Bar Harbor Receives $200,000 For Pedestrian Safety

Town hopes to reduce road fatalities and accidents

Carrie Jones

BAR HARBOR—Safer pedestrian walkways may be on tap for Bar Harbor thanks to the help of a $200,000 grant from the federal government, part of the bipartisan infrastructure law that sent more than $800,000 for four Maine projects. The pedestrian safety grant was part of Bar Harbor’s “Safe Streets for All” federal funding request to help secure a regional comprehensive transportation action plan.

The hope of the plan according to the October 2022 application is to “reduce our very high roadway fatalities. Numbers and percentages, including non-lethal, but serious vehicular accidents; make us more climate change ready; and increase the overall safety of our shared network of multi-modal roadways.”

via Bar Harbor Police Department

According to Police Chief Jim Willis, between 2020 and 2023, there have been 11 car vs pedestrian incidents in Bar Harbor. Eight resulted in minor injuries, one was fatal and two resulted in no injury. Of those, two were car vs bicycles.

Five occurred on Main Street. Four occurred on Mt. Desert Street.

via Bar Harbor Police Department, locations of car vs pedestrian/bike accidents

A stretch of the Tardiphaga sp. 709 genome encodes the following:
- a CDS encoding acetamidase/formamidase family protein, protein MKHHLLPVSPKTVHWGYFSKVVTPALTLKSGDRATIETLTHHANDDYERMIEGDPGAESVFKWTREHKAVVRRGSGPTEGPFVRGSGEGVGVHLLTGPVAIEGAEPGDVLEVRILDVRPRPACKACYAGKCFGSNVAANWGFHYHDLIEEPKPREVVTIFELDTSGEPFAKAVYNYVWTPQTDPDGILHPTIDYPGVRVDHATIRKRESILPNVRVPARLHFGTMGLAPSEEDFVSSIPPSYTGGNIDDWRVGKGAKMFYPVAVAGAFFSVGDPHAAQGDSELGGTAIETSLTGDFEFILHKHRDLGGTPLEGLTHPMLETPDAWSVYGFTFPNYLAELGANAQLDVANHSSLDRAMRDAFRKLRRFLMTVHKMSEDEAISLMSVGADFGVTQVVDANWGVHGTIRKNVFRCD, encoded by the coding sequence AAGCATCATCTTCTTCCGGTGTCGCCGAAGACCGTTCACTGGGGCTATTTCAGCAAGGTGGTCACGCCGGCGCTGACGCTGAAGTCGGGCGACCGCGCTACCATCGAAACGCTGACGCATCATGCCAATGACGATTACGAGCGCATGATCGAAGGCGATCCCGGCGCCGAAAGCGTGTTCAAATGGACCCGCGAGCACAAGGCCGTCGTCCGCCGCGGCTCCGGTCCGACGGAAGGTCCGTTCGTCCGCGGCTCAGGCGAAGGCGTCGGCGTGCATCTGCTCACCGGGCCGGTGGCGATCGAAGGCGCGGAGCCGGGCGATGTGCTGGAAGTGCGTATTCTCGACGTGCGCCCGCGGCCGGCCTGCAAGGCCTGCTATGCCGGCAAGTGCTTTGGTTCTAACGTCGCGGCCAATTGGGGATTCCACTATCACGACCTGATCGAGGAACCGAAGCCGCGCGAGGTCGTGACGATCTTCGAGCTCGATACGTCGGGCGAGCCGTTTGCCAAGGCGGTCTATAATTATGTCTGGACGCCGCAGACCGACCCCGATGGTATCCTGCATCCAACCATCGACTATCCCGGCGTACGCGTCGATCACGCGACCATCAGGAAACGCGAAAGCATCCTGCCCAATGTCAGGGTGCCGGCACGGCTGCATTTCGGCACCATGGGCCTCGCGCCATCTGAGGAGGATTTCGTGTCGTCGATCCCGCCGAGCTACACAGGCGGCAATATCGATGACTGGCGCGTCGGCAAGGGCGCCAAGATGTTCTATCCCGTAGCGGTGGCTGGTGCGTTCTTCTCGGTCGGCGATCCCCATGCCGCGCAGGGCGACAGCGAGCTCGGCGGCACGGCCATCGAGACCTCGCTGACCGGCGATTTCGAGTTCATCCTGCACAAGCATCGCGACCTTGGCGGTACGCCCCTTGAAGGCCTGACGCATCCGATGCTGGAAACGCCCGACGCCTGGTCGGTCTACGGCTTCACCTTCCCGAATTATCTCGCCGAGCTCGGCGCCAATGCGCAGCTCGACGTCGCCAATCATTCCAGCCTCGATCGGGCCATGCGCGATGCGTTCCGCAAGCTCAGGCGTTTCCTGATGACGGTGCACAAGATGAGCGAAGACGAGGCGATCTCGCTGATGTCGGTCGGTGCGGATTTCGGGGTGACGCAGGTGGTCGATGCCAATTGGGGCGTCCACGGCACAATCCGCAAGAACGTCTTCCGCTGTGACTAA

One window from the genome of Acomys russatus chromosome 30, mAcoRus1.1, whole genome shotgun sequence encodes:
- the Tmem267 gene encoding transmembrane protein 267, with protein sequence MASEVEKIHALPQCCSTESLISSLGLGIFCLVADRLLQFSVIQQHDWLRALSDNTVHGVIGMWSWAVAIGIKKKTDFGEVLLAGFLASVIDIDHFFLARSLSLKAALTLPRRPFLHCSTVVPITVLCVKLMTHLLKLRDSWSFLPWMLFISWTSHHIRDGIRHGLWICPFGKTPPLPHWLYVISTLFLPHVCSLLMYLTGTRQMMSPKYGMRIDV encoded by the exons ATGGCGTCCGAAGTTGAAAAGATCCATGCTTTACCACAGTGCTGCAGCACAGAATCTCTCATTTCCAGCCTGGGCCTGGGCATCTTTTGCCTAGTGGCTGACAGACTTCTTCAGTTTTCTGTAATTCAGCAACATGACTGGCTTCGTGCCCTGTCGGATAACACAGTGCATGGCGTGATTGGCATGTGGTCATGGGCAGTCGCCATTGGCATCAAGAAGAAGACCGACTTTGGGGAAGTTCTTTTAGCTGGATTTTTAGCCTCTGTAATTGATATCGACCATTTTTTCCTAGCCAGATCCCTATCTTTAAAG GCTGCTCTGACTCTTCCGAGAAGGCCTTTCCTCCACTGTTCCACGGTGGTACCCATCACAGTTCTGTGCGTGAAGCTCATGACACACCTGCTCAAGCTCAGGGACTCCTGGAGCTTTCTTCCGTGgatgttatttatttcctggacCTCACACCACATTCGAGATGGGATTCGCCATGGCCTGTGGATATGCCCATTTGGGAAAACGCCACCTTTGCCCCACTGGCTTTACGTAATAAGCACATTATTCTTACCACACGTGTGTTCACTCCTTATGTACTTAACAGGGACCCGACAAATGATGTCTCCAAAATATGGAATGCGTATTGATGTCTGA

In Bar Harbor, a young woman was killed in December 2020 while in a crosswalk at the Jackson Lab, another woman was killed in 2017 in the parking lot of the Chart Room. Other pedestrian and vehicle interactions with varying levels of injuries have occurred on Mount Desert Street and Eden Street and other Bar Harbor locations.

For every 100,000 people, Hancock County sees 18 vehicular-related deaths. Between 2016 and 2020 there were 49 fatal accidents in Hancock County. Those are overall accidents, not pedestrian or bicycle and vehicle.

“Our region is in desperate need of commissioning a regional comprehensive transportation action plan,” the report writes. “The goal of the program is to reduce vehicular traffic and “provide for safer multi-modal roadways and streets, right as we continue to grow in popularity as an international destination.”

According to Finance Director and interim Town Manager, Sarah Gilbert, “Staff will be working toward hiring a consultant to assist with the Scope of Work in Phase I—including project development and environmental review.”

The potential project is not currently specified.

Hancock County has 68% of its population living in what is considered a transportation disadvantaged community. Much of those people live along the Route 1 and Route 3 corridors. Some of the area is served by Downeast Transportation, which runs the Island Explorer busses.

via Downeast Transportation

The Law Insider defines transportation disadvantaged on an individual basis as “those individuals who because of physical or mental disability, income status, or age are unable to transport themselves or purchase transportation and are therefore dependent upon others to obtain access to health care, employment, education, shopping, social activities, or other life-sustaining activities.”



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